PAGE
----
• The USER_URL is an api endpoint used to get data about the user, it is a typical example of the external API described earlier.
  • The REDIRECT_URL is the URL of our frontend that Github will need to redirect to, it is useful because it will be passed with the LOGIN_URL.
from app.settings import settings

LOGIN_URL = "https://github.com/login/oauth/authorize"
TOKEN_URL = "https://github.com/login/oauth/access_token"
USER_URL = "https://api.github.com/user"

REDIRECT_URL = f"{settings.app_url}/auth/github"

Login URL creation

The frontend needs to redirect the user's browser to a URL generated from the LOGIN_URL but also with some information specific to our application:

  • The client_id, given by Github for our application
  • The redirect_uri, that we want Github to forward the user to, with the Authorization code
  • The state, a random generated string that Github will check again when we want to create the access_token, for security reasons

The code is quite straightforward, we created a route called /login so that we can tell the frontend which URL to use. We use an APIRouter here because we want to integrate this piece of code directly into an existing FastAPI application.

from urllib.parse import urlencode

from fastapi import APIRouter

from app.settings import settings
from .schemas import Url
from .helpers import generate_token

LOGIN_URL = "https://github.com/login/oauth/authorize"
REDIRECT_URL = f"{settings.app_url}/auth/github"

router = APIRouter()

@router.get("/login")
def get_login_url() -> Url:
    params = {
        "client_id": settings.github_client_id,
        "redirect_uri": REDIRECT_URL,
        "state": generate_token(),
    }
    return Url(url=f"{LOGIN_URL}?{urlencode(params)}")

The schema Url is defined like this:

from pydantic import BaseModel

class Url(BaseModel):
    url: str

Authorization code verification and token creation

Once the frontend receives the Authorization code, it can forward it to a specific API endpoint, here /authorize for the backend to check it and get all it needs from the User API. The first thing we want to define are the schemas that will be used:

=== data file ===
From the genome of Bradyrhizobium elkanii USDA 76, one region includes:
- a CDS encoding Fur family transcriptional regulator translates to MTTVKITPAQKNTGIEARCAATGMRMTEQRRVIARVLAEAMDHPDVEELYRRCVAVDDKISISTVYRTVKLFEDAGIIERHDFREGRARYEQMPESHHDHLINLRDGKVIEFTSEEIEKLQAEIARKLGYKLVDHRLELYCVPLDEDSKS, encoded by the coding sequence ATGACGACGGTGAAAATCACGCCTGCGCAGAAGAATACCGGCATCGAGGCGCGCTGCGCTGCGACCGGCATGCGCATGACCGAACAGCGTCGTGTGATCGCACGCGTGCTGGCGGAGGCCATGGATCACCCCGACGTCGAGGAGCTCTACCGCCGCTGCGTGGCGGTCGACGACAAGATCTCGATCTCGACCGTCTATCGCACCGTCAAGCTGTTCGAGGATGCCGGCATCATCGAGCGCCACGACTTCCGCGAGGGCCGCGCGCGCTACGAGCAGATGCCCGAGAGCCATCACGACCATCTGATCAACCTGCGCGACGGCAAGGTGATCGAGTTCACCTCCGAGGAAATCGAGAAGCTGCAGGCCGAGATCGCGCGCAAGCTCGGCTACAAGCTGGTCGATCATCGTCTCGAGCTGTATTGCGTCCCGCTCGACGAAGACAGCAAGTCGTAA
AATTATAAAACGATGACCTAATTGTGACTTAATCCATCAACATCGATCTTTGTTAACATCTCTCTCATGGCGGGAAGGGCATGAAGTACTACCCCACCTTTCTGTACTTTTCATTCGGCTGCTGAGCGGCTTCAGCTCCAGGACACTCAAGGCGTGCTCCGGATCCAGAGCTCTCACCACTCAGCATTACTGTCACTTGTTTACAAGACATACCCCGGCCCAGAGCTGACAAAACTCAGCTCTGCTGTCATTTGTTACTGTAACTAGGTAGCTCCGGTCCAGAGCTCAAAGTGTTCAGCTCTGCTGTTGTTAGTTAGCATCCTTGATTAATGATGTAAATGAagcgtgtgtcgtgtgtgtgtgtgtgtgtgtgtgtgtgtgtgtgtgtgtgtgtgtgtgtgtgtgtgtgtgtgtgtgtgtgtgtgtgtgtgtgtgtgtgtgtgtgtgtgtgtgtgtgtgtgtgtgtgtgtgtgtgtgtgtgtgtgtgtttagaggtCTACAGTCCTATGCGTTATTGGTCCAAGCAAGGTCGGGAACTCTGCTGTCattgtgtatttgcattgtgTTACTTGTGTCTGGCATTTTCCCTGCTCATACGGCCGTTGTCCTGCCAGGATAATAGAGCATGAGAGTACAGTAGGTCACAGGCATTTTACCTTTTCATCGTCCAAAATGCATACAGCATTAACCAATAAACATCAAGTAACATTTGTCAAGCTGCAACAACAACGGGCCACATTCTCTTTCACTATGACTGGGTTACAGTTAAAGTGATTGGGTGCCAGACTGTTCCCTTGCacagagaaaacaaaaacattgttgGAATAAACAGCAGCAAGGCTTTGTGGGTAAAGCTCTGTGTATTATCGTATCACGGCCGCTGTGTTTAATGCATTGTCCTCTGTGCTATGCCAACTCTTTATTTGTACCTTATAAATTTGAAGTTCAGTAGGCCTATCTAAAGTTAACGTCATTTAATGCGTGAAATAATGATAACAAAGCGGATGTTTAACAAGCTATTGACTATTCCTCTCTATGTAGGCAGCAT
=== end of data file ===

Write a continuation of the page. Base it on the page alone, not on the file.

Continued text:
from pydantic import BaseModel

class AuthorizationResponse(BaseModel):
    state: str
    code: str

class GithubUser(BaseModel):
    login: str
    name: str
    company: str
    location: str
    email: str
    avatar_url: str

class User(BaseModel):
    id: int
    login: str
    name: str
    company: str
    location: str
    email: str
    picture: str

    class Config:
        orm_mode = True

class Token(BaseModel):
    access_token: str
    token_type: str
    user: User

The AuthorizationResponse is the body of the request made by the frontend with the state and authorization code, while the GithubUser and User represent users from different sources. The Token schema defines what we will send to the frontend to authenticate our requests between our API and the interface.

On the route side, we use httpx to make requests to Github and check the authorization code, as well as retrieving the user's information. We then create a database entry if the user is not yet present in the database, using the sqlachemy ORM. This is a plain implementation of the Github documentation on their auth API.

from urllib.parse import parse_qsl
from typing import Dict

import httpx
from fastapi import APIRouter, Depends
from sqlalchemy.orm import Session

from app.database import get_db
from .helpers import create_access_token
from .schemas import AuthorizationResponse, GithubUser, User, Token
from .crud import get_user_by_login, create_user

TOKEN_URL = "https://github.com/login/oauth/access_token"
USER_URL = "https://api.github.com/user"

router = APIRouter()

@router.post("/authorize")
async def verify_authorization(
 body: AuthorizationResponse, db: Session = Depends(get_db)
) -> Token:
    params = {
        "client_id": settings.github_client_id,
        "client_secret": settings.github_client_secret,